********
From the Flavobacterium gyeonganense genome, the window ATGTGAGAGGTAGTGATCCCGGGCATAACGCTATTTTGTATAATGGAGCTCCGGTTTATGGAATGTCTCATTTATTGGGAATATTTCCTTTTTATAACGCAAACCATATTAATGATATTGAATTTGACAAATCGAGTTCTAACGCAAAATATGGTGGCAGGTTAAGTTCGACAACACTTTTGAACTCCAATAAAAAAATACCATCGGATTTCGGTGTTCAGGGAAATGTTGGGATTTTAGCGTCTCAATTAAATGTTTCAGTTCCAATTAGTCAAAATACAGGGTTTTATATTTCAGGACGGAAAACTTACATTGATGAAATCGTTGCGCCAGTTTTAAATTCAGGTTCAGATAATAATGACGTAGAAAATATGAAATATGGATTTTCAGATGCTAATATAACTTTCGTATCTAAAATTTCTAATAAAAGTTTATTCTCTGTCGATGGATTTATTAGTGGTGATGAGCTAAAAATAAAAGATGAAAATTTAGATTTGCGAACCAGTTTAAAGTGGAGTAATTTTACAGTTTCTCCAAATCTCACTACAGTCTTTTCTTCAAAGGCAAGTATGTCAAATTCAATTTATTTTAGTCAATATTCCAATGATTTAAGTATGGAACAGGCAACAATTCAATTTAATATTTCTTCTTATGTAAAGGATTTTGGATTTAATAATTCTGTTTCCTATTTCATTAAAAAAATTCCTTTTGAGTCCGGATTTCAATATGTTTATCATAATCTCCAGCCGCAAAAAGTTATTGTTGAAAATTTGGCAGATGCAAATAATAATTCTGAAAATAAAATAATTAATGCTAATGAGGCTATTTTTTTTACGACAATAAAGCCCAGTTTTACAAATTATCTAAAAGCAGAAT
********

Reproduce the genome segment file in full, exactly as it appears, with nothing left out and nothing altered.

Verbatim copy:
From the Flavobacterium gyeonganense genome, the window ATGTGAGAGGTAGTGATCCCGGGCATAACGCTATTTTGTATAATGGAGCTCCGGTTTATGGAATGTCTCATTTATTGGGAATATTTCCTTTTTATAACGCAAACCATATTAATGATATTGAATTTGACAAATCGAGTTCTAACGCAAAATATGGTGGCAGGTTAAGTTCGACAACACTTTTGAACTCCAATAAAAAAATACCATCGGATTTCGGTGTTCAGGGAAATGTTGGGATTTTAGCGTCTCAATTAAATGTTTCAGTTCCAATTAGTCAAAATACAGGGTTTTATATTTCAGGACGGAAAACTTACATTGATGAAATCGTTGCGCCAGTTTTAAATTCAGGTTCAGATAATAATGACGTAGAAAATATGAAATATGGATTTTCAGATGCTAATATAACTTTCGTATCTAAAATTTCTAATAAAAGTTTATTCTCTGTCGATGGATTTATTAGTGGTGATGAGCTAAAAATAAAAGATGAAAATTTAGATTTGCGAACCAGTTTAAAGTGGAGTAATTTTACAGTTTCTCCAAATCTCACTACAGTCTTTTCTTCAAAGGCAAGTATGTCAAATTCAATTTATTTTAGTCAATATTCCAATGATTTAAGTATGGAACAGGCAACAATTCAATTTAATATTTCTTCTTATGTAAAGGATTTTGGATTTAATAATTCTGTTTCCTATTTCATTAAAAAAATTCCTTTTGAGTCCGGATTTCAATATGTTTATCATAATCTCCAGCCGCAAAAAGTTATTGTTGAAAATTTGGCAGATGCAAATAATAATTCTGAAAATAAAATAATTAATGCTAATGAGGCTATTTTTTTTACGACAATAAAGCCCAGTTTTACAAATTATCTAAAAGCAGAAT